The American Cancer Society estimates that more than 40,000 new cases of invasive cancer in the oral cavity and pharynx are reported each year in the US, and five-year survival rates remain below 40% for advanced stage disease. The goal of this research is to design, build and test a structured illumination-enabled multispectral widefield fluorescence lifetime imaging microendoscope for detection of oral precancer in vivo. Combining structured illumination (SI) with fluorescence lifetime imaging (FLIM) would enable generation of high fidelity three dimensional volumes of the fluorescence intensity and lifetime of the epithelial tissue. We believe that the ability to collect 'optical sections' across the epithelum would allow characterization of tissue biochemical composition due to differential distribution of molecular markers, such as structural proteins and metabolic cofactors, within tissue and will ultimately aid in high sensitivity and specificity detection of early oral cancer development.
The specific aims of this proposal are to: 1) construct a structured illumination multispectral FLIM endoscope (SI-FLIM) system to provide optical depth sectioning; 2) characterize the performance and optimize the design specifications of the SI-FLIM endoscope by imaging in vitro and ex vivo; and 3) validate and demonstrate the capability of SI-FLIM by imaging tissue in vivo. The successful completion of this work will enable the development of the first multispectral SI-FLIM microendoscope with the ability to selectively image specific depths within the tissue, and will demonstrate its potential for non-invasive characterization of oral premalignant and malignant lesions. With the wealth of specific molecular information encoded in the collected fluorescence intensity and lifetime in multiple spectral channels, such a device can serve to provide an objective screening of the oral cavity in addition to the clinician's subjective evaluation. Although the proposed endoscope is designed for application of this device in the oral cavity, the SI-FLIM system can be applicable to detect and diagnose other carcinomas (e.g. basal cell, colorectal, and cervical) as well with slight modifications to the endoscope.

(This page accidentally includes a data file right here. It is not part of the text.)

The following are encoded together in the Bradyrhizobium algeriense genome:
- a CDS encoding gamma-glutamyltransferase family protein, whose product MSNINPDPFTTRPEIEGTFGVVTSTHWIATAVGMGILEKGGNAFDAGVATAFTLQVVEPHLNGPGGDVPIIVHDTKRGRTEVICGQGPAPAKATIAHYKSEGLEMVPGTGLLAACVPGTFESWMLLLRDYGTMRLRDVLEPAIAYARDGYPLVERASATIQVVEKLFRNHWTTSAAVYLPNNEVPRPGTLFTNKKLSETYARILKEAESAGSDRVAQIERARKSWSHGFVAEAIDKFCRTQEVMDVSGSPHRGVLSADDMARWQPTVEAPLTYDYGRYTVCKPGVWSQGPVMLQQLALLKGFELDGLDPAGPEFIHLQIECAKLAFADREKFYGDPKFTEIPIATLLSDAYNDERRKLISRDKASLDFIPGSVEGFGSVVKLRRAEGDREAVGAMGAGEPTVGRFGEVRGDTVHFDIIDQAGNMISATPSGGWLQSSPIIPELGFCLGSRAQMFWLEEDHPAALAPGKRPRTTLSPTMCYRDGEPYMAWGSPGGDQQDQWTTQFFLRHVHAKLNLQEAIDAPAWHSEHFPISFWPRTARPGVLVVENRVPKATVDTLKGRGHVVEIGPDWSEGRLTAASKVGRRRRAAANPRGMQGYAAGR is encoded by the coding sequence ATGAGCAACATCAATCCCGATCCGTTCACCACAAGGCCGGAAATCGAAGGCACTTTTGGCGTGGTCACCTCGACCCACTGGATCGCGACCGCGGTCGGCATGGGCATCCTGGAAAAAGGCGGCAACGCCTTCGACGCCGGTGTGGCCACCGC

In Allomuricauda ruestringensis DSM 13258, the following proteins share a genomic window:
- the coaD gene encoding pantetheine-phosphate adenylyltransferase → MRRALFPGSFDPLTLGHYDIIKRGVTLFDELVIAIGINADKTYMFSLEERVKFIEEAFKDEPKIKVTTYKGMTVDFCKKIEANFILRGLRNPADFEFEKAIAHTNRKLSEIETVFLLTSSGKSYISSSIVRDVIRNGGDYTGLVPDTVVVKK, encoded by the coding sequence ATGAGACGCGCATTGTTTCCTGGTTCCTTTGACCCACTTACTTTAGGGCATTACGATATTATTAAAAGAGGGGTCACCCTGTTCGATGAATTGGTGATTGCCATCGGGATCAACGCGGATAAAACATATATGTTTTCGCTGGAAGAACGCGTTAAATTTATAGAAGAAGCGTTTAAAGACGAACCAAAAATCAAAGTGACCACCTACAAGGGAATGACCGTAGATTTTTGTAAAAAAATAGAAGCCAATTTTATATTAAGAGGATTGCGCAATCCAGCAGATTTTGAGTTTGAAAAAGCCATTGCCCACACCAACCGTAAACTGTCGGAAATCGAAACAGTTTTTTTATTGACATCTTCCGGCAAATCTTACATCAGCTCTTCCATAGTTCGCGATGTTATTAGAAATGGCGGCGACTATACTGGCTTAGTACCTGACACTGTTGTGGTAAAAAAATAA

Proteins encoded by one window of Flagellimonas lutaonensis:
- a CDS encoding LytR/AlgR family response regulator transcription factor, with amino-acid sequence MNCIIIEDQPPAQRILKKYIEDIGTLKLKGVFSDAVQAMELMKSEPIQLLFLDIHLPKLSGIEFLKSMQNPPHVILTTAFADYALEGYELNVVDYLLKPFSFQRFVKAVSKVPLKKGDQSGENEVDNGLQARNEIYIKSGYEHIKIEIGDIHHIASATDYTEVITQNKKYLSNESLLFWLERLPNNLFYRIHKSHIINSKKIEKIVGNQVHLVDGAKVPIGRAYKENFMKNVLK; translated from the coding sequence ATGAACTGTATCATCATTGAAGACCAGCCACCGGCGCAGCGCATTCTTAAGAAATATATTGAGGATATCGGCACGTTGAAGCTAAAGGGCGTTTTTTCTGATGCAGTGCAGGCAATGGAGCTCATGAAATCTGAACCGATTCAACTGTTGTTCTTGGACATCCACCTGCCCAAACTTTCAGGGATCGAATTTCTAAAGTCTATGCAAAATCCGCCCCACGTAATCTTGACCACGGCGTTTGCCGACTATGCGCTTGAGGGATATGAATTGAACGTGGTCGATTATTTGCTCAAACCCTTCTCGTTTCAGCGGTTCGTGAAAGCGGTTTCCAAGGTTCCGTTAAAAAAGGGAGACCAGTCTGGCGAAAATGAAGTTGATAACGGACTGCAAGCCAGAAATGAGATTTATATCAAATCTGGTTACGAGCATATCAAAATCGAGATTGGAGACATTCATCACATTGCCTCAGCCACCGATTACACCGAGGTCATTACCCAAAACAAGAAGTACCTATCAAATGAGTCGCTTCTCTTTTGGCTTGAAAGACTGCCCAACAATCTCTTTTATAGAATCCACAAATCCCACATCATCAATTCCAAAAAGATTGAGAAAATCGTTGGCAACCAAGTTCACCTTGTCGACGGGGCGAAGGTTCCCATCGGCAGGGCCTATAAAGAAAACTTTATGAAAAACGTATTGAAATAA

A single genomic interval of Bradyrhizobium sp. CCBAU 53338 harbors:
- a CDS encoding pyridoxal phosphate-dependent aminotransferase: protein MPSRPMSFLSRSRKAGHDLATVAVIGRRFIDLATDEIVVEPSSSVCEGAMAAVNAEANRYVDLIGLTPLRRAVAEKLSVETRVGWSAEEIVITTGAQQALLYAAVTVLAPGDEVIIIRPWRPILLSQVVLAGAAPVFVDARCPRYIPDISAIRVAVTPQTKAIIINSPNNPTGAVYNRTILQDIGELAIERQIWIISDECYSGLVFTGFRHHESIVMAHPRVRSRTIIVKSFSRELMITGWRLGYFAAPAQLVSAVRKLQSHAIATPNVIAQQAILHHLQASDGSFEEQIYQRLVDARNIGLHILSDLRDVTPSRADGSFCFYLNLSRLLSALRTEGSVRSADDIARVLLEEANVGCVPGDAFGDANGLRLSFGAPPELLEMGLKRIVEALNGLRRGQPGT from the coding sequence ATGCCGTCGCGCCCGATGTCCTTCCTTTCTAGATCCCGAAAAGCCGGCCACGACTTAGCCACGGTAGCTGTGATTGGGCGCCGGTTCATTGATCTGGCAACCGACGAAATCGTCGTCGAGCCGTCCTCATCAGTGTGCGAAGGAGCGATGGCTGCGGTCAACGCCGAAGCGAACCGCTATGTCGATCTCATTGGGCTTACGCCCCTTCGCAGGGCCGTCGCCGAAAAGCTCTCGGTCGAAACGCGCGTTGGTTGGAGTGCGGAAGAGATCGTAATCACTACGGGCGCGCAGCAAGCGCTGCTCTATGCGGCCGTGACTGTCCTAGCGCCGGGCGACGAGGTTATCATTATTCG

Approximately 42,000 patients in the United States are diagnosed annually with cancer of the oral cavity, and over 8000 Americans die of this disease each year. The ability to identify and diagnose these precursor lesions is critical since the five-year survival rate drops from over 80% when diagnosed at an early stage to only about 36% when diagnosed at a later stage. Consequently, development of diagnostic aids that could help the clinician more readily identify and assess oral lesions can greatly improve related health outcomes. To this end, the goal of the proposed research is to develop and test an optical imaging technique to assist early identification of precancerous lesions in the oral cavity.
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